Let’s face it, times are tough. The spectre of recession, coupled with the cost-of-living crisis, makes it more important than ever for landlords, estate agents and other property management firms to shore up their finances.
Increasingly, tenants are struggling to pay their rent on time, which in turn risks firms failing to pay their own employees and suppliers on time.
It’s a downward spiral that is showing no signs of slowing its descent. So, how do we stop it?
First, landlords must regain control of their finances by having an in-depth understanding of the rent owed, by whom it is owed and by when it must be paid. It’s also important to know when your bills are due so you can balance out your incomings with your outgoings.
Once you have visibility of your expected transactions, you can start to build a picture of how full your cash ‘pot’ is likely to be at any one time. By forecasting where you are likely to be in the next six to 12 months, you can pre-plan and avoid constant firefighting.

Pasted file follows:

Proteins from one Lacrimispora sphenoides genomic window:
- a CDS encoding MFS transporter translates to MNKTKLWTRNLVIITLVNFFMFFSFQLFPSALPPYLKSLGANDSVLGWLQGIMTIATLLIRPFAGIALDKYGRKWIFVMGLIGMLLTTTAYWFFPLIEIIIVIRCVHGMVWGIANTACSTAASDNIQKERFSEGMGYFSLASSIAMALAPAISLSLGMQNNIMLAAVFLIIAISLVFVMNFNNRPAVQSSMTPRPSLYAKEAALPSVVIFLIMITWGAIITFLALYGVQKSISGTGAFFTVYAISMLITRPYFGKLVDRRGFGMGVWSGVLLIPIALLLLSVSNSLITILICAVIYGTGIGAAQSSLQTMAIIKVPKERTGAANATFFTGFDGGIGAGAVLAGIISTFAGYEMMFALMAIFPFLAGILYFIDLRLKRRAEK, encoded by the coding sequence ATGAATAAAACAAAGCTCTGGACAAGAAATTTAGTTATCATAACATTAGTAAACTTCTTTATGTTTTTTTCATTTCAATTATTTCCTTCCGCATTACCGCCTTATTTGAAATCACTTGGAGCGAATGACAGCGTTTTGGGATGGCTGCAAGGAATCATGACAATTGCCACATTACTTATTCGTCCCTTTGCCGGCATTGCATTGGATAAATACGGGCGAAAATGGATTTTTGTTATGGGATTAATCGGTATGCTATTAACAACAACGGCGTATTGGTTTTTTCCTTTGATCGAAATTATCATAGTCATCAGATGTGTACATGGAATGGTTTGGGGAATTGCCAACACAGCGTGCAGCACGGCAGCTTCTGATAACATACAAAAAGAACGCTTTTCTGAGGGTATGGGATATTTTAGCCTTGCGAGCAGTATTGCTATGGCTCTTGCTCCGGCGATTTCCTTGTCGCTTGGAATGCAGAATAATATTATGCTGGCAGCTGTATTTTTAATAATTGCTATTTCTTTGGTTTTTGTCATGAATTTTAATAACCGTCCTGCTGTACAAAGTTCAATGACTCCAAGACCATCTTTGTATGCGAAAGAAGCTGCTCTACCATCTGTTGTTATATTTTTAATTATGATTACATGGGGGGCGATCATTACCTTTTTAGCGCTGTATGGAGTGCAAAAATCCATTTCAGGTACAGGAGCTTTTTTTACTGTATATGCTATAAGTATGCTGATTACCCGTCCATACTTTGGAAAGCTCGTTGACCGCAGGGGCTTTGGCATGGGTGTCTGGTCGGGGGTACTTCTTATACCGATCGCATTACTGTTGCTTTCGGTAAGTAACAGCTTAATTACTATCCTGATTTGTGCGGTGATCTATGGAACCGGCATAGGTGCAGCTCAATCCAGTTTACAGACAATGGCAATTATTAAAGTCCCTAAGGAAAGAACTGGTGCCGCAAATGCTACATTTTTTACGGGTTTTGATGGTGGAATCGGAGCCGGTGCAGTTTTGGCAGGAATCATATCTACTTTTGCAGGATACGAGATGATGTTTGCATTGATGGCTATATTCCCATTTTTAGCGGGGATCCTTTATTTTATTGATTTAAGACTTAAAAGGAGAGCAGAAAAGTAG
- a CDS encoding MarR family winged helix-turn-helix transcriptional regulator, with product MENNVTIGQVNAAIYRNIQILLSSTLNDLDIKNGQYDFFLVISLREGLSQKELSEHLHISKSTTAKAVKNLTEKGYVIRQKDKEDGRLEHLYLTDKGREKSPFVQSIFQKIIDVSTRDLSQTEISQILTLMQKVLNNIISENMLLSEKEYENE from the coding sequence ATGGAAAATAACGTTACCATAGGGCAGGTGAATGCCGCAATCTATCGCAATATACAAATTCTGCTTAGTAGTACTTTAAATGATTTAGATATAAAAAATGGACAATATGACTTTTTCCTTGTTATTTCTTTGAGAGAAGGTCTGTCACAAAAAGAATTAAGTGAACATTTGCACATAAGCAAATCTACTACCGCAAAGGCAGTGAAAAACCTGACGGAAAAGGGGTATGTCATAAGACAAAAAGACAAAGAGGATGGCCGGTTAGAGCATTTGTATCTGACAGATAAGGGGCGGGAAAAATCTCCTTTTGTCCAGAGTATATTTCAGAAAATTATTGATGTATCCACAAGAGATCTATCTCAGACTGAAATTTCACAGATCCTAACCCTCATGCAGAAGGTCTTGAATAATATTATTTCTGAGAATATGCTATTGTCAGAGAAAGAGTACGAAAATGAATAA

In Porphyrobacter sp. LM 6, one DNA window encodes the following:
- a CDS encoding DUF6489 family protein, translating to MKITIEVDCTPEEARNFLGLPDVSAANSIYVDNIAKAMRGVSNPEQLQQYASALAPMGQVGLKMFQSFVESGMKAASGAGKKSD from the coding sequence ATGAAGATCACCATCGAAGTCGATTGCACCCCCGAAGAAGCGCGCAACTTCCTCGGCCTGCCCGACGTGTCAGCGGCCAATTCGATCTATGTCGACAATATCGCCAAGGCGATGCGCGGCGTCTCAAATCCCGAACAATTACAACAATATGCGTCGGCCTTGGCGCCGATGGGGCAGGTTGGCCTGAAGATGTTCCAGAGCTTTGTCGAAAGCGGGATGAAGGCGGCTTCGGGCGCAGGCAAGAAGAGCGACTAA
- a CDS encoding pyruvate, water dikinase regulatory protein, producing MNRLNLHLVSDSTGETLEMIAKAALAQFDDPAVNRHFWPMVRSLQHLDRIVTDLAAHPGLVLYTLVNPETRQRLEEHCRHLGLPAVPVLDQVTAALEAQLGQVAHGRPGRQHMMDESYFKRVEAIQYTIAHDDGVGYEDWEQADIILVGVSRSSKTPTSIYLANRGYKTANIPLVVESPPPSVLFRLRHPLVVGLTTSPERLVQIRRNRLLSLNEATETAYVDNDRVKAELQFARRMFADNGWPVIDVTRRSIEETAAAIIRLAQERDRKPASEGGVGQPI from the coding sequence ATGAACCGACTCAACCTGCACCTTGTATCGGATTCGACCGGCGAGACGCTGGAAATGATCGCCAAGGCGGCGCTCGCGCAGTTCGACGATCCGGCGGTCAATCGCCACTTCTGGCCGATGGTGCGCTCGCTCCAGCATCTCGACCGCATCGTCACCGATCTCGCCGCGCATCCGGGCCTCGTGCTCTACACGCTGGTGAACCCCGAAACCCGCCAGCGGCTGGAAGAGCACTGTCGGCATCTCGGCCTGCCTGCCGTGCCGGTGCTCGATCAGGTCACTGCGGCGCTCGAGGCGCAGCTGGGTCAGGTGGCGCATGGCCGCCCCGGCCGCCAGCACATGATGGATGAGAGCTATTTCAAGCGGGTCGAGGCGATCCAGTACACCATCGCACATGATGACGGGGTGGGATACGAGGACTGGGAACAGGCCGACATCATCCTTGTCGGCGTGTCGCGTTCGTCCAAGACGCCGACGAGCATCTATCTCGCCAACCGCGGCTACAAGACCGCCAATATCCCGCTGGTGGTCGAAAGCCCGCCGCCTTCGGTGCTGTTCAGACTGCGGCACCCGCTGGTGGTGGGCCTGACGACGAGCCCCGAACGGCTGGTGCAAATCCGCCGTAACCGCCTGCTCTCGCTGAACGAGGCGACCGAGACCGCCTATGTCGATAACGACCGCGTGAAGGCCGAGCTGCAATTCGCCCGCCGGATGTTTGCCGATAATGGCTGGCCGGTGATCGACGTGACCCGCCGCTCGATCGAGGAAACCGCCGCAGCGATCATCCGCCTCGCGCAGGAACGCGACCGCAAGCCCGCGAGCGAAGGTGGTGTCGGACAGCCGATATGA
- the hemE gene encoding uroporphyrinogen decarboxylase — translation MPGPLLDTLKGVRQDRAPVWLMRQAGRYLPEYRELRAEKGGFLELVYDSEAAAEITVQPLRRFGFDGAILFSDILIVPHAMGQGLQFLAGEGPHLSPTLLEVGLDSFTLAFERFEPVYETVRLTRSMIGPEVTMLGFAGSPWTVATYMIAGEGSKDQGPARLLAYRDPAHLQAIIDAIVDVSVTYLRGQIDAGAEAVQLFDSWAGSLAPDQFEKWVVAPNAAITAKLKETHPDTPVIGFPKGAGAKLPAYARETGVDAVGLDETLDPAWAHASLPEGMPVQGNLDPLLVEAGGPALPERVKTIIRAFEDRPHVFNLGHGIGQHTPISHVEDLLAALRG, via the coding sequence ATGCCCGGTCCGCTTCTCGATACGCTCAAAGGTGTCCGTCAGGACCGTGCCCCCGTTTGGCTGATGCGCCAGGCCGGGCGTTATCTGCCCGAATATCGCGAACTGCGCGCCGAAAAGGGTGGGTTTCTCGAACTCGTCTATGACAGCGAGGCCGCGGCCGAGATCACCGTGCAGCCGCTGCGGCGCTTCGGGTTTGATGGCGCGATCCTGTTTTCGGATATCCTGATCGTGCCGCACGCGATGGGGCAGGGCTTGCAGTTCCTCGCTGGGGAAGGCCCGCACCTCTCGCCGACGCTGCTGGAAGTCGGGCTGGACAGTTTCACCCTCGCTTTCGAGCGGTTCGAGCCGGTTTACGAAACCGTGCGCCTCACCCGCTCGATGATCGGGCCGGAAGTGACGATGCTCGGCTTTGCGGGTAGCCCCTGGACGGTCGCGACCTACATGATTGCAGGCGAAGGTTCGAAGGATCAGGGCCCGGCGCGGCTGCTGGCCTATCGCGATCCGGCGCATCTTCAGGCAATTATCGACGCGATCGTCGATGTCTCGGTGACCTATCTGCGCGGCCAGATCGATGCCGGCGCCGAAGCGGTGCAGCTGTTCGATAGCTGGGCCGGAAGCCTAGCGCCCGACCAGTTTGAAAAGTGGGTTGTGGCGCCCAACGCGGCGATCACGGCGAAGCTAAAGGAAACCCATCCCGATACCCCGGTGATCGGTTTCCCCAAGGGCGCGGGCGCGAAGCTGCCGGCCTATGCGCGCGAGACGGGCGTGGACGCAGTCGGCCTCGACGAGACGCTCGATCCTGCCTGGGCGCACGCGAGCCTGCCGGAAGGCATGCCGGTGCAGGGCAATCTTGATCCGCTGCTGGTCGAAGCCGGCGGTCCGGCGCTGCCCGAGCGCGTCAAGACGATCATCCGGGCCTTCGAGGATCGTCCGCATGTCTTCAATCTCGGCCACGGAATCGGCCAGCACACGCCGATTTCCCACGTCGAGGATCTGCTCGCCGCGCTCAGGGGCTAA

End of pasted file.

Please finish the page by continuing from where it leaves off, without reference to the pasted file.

Landlords and property managers have worked hard to accumulate the capital required
to build their property portfolios and they should be able to operate in conditions that allow them to make a financial return, without fearing that rental fees won’t be paid each month.
The average renter in the UK is currently paying £969 per month, which accounts for 37% of gross income for a single earner. When you consider the rising costs of food and energy bills, people’s everyday lives are being restricted and it is clear that there is a need for change.
Support is available, but is being significantly underused. In times of economic hardship, landlords must ensure they understand the impact on their cashflow, giving them the agility to overcome any late payments that may otherwise harm their own financial position.
Ben Gillen, co-founder, Monspire